scholars declare demonic male species and gynocentrism

gibbons ponder scholarship declaring our demonic male species

A prize-winning anthropologist at a leading U.S. university has explored how to tame what he describes as “our demonic male species.”  In an important book, he and his co-author considered how to bring about a revolution in human social organization such as that imagined in Charlotte Perkin Gilman’s 1915 novel, Herland.   The setting for that novel is an isolated society in which, long ago, all the males had been fortuitously killed.  The women subsequently engender only females through asexual reproduction.  The anthropology professor and his co-author recognized the implausibility of perfectly implementing this move toward an ideal society:

Like Gauguin and Melville and Mead, Charlotte Perkins Gilman eliminated male violence from her portrait of an ideal society simply by eliminating males; and we cannot perfectly paste this story’s lesson onto an ordinary two-sex society.[1]

They recognized, however, that prisons could make an important contribution to this program:

Persuading the more violent men to abandon hopes of fatherhood would doubtless keep prison builders happy and, in the end, probably engender revolution.   But even if the most aggressive, potentially violent men could be persuaded to step aside for the sake of future generations, what about the women? [2]

Men are currently incarcerated for having consensual sex and not being able to make court-ordered monthly payments for the next eighteen years.  Should efforts to incarcerate men be expanded further?  Of course, the more important question is: what about the women?

Long-before tiresome recent books such as Are Men Necessary? and The End of Men and the Rise Women, a leading biological anthropologist wrote a scholarly book with a chapter entitled, “The Pros and Cons of Males.”   She briefly discussed Herland, which she described as a “marvelous 1915 utopian novel.”  She also described Valerie Solanas’s SCUM Manifesto as providing a “refuge from and defense against” the belief that women are “devoid of political instincts.”[3]  The SCUM Manifesto has obvious importance to elite anthropology.  The SCUM Manifesto declares:

the male is an incomplete female, a walking abortion, aborted at the gene stage. To be male is to be deficient, emotionally limited; maleness is a deficiency disease and males are emotional cripples. [4]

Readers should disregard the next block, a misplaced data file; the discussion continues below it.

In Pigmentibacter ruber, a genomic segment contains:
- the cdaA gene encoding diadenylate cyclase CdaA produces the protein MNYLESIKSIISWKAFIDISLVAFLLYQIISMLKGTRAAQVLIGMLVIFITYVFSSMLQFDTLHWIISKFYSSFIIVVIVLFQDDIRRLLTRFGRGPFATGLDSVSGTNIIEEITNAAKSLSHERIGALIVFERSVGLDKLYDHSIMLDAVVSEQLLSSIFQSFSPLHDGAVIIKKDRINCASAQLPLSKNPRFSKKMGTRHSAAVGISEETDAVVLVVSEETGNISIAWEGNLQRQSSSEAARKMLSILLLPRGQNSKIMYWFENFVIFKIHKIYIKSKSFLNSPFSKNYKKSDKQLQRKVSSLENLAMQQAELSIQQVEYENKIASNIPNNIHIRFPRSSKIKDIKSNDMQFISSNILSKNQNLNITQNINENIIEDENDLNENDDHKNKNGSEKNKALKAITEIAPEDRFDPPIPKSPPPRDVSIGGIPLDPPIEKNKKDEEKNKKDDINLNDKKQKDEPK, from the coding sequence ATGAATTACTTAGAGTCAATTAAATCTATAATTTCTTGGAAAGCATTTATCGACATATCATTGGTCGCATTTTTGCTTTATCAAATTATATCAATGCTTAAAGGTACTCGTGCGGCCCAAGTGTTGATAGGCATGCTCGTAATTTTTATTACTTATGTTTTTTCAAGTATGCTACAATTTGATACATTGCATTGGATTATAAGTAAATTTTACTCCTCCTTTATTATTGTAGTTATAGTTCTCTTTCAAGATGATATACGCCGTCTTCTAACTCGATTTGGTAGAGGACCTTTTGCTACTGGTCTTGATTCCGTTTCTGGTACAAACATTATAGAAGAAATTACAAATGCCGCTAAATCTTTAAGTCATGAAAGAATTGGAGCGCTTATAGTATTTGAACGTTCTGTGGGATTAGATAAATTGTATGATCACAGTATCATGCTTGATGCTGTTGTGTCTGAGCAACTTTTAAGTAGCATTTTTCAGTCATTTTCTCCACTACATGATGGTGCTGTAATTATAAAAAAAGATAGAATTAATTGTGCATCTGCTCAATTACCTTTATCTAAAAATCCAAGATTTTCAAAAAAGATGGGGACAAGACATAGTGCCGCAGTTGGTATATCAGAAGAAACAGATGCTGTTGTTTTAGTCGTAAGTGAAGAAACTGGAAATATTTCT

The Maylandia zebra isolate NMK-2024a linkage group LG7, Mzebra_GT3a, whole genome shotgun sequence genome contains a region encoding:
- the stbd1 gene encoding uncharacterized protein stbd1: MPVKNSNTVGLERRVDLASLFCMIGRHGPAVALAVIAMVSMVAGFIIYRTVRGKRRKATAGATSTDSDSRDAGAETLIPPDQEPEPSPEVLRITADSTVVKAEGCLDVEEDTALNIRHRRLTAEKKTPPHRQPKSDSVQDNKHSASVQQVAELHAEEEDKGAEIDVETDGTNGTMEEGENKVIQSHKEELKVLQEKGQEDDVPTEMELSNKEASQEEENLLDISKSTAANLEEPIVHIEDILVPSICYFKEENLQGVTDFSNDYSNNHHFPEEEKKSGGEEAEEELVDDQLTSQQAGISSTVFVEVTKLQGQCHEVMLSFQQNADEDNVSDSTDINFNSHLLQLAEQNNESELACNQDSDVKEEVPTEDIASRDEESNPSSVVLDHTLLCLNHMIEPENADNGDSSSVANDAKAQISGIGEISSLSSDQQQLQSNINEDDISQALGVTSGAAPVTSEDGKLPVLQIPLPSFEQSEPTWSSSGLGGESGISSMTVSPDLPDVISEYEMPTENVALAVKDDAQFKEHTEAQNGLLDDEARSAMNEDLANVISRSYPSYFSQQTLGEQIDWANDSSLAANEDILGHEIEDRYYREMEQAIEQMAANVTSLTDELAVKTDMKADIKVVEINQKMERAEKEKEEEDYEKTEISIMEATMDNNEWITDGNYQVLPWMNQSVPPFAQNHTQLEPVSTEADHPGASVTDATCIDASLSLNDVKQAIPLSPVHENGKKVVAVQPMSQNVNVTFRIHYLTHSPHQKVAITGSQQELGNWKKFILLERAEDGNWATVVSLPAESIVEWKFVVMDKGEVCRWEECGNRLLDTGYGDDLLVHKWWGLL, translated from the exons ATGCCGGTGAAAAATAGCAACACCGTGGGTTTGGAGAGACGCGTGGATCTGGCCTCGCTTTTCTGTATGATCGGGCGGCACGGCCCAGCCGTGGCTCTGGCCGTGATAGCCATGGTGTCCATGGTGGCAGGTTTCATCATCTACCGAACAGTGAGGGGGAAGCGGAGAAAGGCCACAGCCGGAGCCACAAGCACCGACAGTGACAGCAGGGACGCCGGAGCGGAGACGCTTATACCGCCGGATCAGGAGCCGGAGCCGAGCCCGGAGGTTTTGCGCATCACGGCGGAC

The SCUM Manifesto describes “rational men”:

Rational men want to be squashed, stepped on, crushed and crunched, treated as the curs, the filth that they are, have their repulsiveness confirmed.

This work of elite anthropological scholarship lamented, “This doctrine of female inferiority has disfigured several ostensibly impartial realms, particularly the study of human evolution.”[5]  That’s the same scholarly logic that drives sexist studies of sexism.

Scholars have now recognized that females play a central role in determining primate social organization.  Some scholars once believed that the Industrial Revolution led to patriarchy.  Under patriarchy theory, men deprived women of economic resources and confined them within the (single-family, suburban, dull, and dehumanizing) home.  Other scholars, however, have traced the origins of patriarchy back to the beginning of agriculture.  That’s when men’s plows first started penetrating the earth, and men began placing seeds into the fertile ground.  In the evocative description of a highly regarded anthropologist, it was “The Plow: Death Knell for Women.”[6]  However, scholarly competition and innovation has pushed patriarchy further back into evolutionary history:

Human patriarchy has its beginnings in the forest ape social world, a system based on males’ social dominance and coercion of females.  We can speculate that it was elaborated subsequently, perhaps in the woodland ape era, perhaps much later, by the development of sexual attachments with the same essential dynamic as gorilla bonds.…  Men, following the evolutionary logic that benefits those who make the laws, would create legal systems that so often defined adultery as a crime for women, not for men – a social world that makes men freer than women.[7]